Dementia

Dementia

There are ten different forms of dementia. Each one has slightly different symptoms but each has the common factor of painful memory loss. The most common cases among dementia is Alzheimer. The statistics are staggering. In America there are currently 5.4 million Alzheimer’s disease patients with that number poised to double by the year 2030. The lifestyles we live and the changing diets that lead away from natural foods are the main cause of these rising numbers. There may not be a miracle cure for dementia, but there are changes that we can make today to prevent it and keep our brain healthy.


Understanding Dementia

The hippocampus, named for its resemblance to the seahorse, is a major component of the brain. Each of us has two hippocampus one in each side of the brain. It plays a big role in the consolidation of information, locking onto memory and spatial navigation.  When the brains memory center, the hippocampus, starts to shrink it affects short-term as well as long-term memory. In Alzheimer’s disease, the hippocampus is one of the first regions of the brain to suffer damage. Memory loss and disorientation are included among the early symptoms. Tau proteins are found mostly in the brain, but some are also in the central nervous system. Tau proteins provide stability and flexibility to the axons in the neurons. In the Alzheimer brain, tau doesn’t break down properly. The broken strands of protein clump and tangle together, like balls of string. It affects the cells around it, spreading and creating more dysfunction. In Alzheimer’s, Tau tangles destroy nerve cells that are critical for memory, before spreading to other areas. If the rest of the body and gut are not working properly, those toxins will cycle back or into other areas of the body.

Blood Sugar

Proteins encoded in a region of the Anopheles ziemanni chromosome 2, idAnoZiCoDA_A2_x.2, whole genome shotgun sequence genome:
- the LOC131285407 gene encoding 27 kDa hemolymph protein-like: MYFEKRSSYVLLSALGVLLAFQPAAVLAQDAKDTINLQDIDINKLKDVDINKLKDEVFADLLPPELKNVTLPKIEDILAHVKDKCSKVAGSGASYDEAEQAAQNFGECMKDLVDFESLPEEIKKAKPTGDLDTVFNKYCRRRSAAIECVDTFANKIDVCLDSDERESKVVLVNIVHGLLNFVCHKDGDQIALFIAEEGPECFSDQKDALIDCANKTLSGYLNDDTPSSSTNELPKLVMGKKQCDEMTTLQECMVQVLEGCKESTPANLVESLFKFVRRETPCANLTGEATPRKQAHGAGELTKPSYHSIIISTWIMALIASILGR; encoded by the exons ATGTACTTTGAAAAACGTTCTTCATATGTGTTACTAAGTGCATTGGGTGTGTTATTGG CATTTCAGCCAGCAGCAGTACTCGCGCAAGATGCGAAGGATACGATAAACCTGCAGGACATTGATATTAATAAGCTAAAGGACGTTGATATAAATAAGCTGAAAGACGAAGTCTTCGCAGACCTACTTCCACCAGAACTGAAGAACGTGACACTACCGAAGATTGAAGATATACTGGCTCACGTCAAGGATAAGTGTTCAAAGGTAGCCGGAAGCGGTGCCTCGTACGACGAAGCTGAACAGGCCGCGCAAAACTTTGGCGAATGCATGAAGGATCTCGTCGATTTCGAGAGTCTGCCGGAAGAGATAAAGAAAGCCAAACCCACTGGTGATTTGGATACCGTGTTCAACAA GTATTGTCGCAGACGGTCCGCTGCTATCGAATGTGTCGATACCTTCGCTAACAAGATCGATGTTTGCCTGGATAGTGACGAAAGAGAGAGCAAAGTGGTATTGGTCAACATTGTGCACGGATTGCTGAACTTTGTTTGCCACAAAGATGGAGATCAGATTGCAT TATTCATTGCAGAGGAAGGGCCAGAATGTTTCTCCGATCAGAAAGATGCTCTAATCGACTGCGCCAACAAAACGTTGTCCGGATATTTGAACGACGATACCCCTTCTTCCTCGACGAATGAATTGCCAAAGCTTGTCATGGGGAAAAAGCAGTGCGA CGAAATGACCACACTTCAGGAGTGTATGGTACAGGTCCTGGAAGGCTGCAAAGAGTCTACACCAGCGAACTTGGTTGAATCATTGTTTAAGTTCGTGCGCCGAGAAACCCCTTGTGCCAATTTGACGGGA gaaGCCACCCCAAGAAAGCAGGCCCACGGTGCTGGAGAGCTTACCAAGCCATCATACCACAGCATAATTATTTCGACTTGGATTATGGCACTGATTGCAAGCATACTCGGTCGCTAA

Data shows that people with lower blood sugar levels have a lower risk for dementia. The way that we can do so is to have a lower-carb, higher-fat diet.
Whole grains also increase the risk of dementia. When you take a look at the glycemic index of whole-grain bread, for example, it is extremely high: 72-74, which is higher than white bread and even higher than a lot of candy bars. The glycemic index measures what blood sugar is between 90 and 120 minutes after eating a certain food. High blood sugar becomes an issue with how long your blood sugar remains elevated.
In the early 19th century, Americans consumed just over 6 pounds of sugar each year. That figure now exceeds 100 pounds. There has also been a dramatic reduction in the consumption of healthful fats. This helps to explain the growing number of dementia cases and the reason why it will only increase with the upcoming years.

Gluten

Gluten-containing foods stimulate inflammatory reactions in a significant number of people. This can lead to increased blood/brain barrier permeability.

Keep your brain healthy and happy!

Reduce carbohydrate intake. It is recommended to try to keep the total carbohydrate 60-80 grams per day. This means favoring vegetables that grow above ground like kale, broccoli, spinach, and cauliflower instead of those that store carbohydrates in the form of starch like beets and potatoes. Limit fruit and be extra careful with things like fruit juice. As an example, a single 12 ounce glass of orange juice contains 36 grams of sugar alone. That is about 9 teaspoons of sugar.
Eat more healthy fats. Healthy fats are commonly found in extra virgin olive oil, avocado, grass-fed beef, wild caught fish, coconut oil, nuts and seeds. Also remember that modified fats like hydrogenated or trans fats are the worst choices for brain health. Some different cooking oils like corn oil and soy oil are processed to stay good on the shelf for months or even years. These are not good for brain health. The types of meat that people are eating come from animals that have been fed genetically modified corn and soy.
Have at least 20 minutes of aerobic exercise every day. Aerobic exercise activates the DNA that turns on the growth of the hippocampus, not only preserving, but actually enhancing memory function.
Include nutritional supplement providing approximately 1,000 mg of the omega-3 DHA to your daily supplements. Just like aerobic exercise, DHA activates the pathway that enhances growth of new brain cells where it is needed most – in the memory center.
The brain is desperate for lots of leafy green vegetables, colorful vegetables and bringing back those good fats. Try moving the meat, chicken, and fish away from being the main dish of every meal and instead have them as the side dish. Small amounts are the best.

For more information on Brain Health, visit Dr. David Perlmutter’s website at www.drperlmutter.com

Leave a Comment

Your email address will not be published. Required fields are marked *